Submission of final Institute content: July 26th

Institute Objectives:

  • Develop a unit/module utilizing best practices in online/blended course design.
  • Demonstrate technological proficiency useful in facilitating online/blended courses.
  • Apply methods to facilitate assessment and evaluation.
  • Illustrate approaches to building community online.
  • Develop strategies for effective time management.

For any additional information or questions, please contact the LTC.
Learning Technology Center
(262) 472-1004
ltc@uww.edu

Apply here:
http://uwwhitewater.co1.qualtrics.com/jfe/form/SV_0fhoB4mL2bmVCRv

Adaptive Learning using Cerego

Adaptive learning offers a way to structure student learning activities and assessments. In adaptive learning, content and/or assessments continuously adapt based on how a student performs, providing feedback and additional learning material so the student can better understand, and master, the course material.

Cerego Logo

With Cerego, instructors can create content for students to learn course material through the use of various options including multiple choice and true/false questions, flashcards, fill-in-the-blank passages, and interactive figures. Based on the students’ correct and incorrect responses, the Cerego platform determines what individual students need to study next. If you think you might be interested in using adaptive learning in your course over the next academic year, please consider attending the LTC’s spring adaptive learning information session to find out if adaptive learning using Cerego might be a good fit for you, your students, and your course!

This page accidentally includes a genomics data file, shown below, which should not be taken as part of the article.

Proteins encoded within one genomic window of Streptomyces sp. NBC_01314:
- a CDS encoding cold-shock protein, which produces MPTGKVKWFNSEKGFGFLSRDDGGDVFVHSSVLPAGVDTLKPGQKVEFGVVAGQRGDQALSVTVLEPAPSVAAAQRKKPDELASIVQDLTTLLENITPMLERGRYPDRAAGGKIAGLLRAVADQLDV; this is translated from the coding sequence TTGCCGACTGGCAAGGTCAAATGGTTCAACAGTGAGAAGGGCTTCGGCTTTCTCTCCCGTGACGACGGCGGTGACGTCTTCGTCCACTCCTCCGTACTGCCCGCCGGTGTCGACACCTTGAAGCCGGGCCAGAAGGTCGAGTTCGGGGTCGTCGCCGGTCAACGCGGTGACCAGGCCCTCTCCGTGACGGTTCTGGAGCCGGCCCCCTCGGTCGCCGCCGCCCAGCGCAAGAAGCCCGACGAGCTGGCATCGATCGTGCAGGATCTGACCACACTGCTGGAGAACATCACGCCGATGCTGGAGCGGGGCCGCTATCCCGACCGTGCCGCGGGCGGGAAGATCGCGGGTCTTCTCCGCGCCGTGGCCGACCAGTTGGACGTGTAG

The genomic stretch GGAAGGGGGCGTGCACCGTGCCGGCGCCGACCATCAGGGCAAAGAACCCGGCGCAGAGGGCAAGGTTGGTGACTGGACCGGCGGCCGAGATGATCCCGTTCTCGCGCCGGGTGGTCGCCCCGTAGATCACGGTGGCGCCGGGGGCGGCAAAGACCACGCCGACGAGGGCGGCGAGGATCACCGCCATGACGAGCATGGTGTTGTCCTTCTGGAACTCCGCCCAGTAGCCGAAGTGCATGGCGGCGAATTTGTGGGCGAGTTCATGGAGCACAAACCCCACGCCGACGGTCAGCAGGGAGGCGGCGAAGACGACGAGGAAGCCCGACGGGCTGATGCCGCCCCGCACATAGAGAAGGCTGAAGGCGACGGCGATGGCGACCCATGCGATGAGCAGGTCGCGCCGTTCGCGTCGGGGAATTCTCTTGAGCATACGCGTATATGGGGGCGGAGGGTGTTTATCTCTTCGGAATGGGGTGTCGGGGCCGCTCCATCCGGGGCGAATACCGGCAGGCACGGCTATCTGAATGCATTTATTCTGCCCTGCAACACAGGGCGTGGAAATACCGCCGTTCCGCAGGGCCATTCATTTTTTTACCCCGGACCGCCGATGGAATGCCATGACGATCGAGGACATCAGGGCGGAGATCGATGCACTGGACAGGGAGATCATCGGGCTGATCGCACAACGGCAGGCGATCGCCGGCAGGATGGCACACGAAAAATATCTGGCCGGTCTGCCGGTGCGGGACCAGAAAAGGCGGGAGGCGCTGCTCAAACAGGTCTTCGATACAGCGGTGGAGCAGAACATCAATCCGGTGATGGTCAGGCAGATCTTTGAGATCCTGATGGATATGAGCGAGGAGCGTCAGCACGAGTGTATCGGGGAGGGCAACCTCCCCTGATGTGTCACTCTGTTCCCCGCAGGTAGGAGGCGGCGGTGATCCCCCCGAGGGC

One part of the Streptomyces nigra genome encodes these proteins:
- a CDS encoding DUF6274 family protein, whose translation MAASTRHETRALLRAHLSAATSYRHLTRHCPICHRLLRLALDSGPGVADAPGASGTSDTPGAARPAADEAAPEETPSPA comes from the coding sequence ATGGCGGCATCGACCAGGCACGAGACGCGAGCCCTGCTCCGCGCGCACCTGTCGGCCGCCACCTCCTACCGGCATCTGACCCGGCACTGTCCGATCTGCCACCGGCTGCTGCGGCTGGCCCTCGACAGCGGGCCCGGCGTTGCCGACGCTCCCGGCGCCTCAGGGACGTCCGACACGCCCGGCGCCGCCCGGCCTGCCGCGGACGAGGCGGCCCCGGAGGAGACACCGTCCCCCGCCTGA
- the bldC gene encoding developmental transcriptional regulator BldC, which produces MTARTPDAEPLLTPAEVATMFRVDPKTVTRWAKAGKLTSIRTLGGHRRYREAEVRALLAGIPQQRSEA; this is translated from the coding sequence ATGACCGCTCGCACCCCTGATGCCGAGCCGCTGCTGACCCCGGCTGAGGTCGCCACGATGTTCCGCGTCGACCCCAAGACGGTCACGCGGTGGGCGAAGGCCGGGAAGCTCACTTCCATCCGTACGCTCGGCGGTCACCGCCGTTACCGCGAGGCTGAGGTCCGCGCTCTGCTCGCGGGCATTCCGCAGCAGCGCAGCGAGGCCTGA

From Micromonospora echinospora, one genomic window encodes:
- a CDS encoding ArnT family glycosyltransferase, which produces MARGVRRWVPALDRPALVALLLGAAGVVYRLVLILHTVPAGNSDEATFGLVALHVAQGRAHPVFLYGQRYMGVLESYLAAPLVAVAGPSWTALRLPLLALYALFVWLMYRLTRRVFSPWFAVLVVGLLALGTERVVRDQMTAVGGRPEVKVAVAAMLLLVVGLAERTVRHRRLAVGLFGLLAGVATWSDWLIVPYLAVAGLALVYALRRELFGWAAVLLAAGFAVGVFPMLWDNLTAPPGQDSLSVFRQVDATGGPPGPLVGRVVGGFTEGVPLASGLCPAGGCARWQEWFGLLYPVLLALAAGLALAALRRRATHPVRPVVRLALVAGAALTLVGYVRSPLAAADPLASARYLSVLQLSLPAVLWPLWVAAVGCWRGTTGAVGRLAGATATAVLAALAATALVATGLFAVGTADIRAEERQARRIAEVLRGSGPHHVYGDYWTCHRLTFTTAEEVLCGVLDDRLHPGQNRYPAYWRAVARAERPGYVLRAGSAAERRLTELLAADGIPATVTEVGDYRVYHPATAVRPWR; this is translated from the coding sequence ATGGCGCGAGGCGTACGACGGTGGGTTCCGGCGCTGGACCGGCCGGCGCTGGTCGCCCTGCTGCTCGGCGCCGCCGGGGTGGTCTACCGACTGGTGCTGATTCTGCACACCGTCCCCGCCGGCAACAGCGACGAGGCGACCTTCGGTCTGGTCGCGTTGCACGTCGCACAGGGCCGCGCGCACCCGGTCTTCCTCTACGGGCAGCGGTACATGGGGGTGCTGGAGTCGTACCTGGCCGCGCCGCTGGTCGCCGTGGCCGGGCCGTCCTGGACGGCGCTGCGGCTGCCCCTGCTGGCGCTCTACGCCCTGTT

Thursday, March 7th, 2019 at 12:00 pm

If you have any questions about the information session, or adaptive learning more generally, please feel free to contact the UW-Whitewater Learning Technology Center.

Spring 2019 “Teaching with Webex Teams Bootcamp”

The LTC’s Spring 2019 “Teaching with Webex Teams Bootcamp” takes place on a series of Thursday afternoons in April (4/4, 4/11, 4/18) from 3:30 pm to 4:15 pm at the UW-Whitewater campus.

Any instructor interested in using Webex Teams is welcome. Registrations are encouraged. You do not need to attend all sessions, but the second and third sessions build upon the information provided in the first session.

Webex Teams

Thursday, April 4, 2019: Why Should I Use Webex Teams?

This first session introduces participants to Cisco Webex Teams, and why instructors and students might benefit from incorporating it. Participants will be introduced to the concepts of “Teams” and “Spaces.” Facilitators will provide examples to help participants understand what Webex Teams is (and is not), how Webex Teams works, and the purpose in using Webex Teams.

Thursday, April 11, 2019: How Do I Use Webex Teams?

This second session provides participants with a hands-on technical training with Cisco Webex Teams. Participants will practice creating “Teams” and “Spaces,” as well using Webex Teams to communicate and collaborate with others.

Thursday, April 18, 2019: Now What Do I Do With Webex Teams?

This third, and final, session provides participants with a forum to discuss potential applications of Webex Teams in their teaching. Facilitators will provide participants with “best practices” for using Webex Teams based on recent pilots at UW-Whitewater.

Please note: The LTC does not provide a stipend for attending the “Teaching with Webex Teams Bootcamp.” However, if you complete all three sessions, you will receive a digital badge. 

If you have any questions about the “Teaching with Webex Teams Bootcamp,” or any other LTC training or workshop, feel free to contact the UW-Whitewater Learning Technology Center.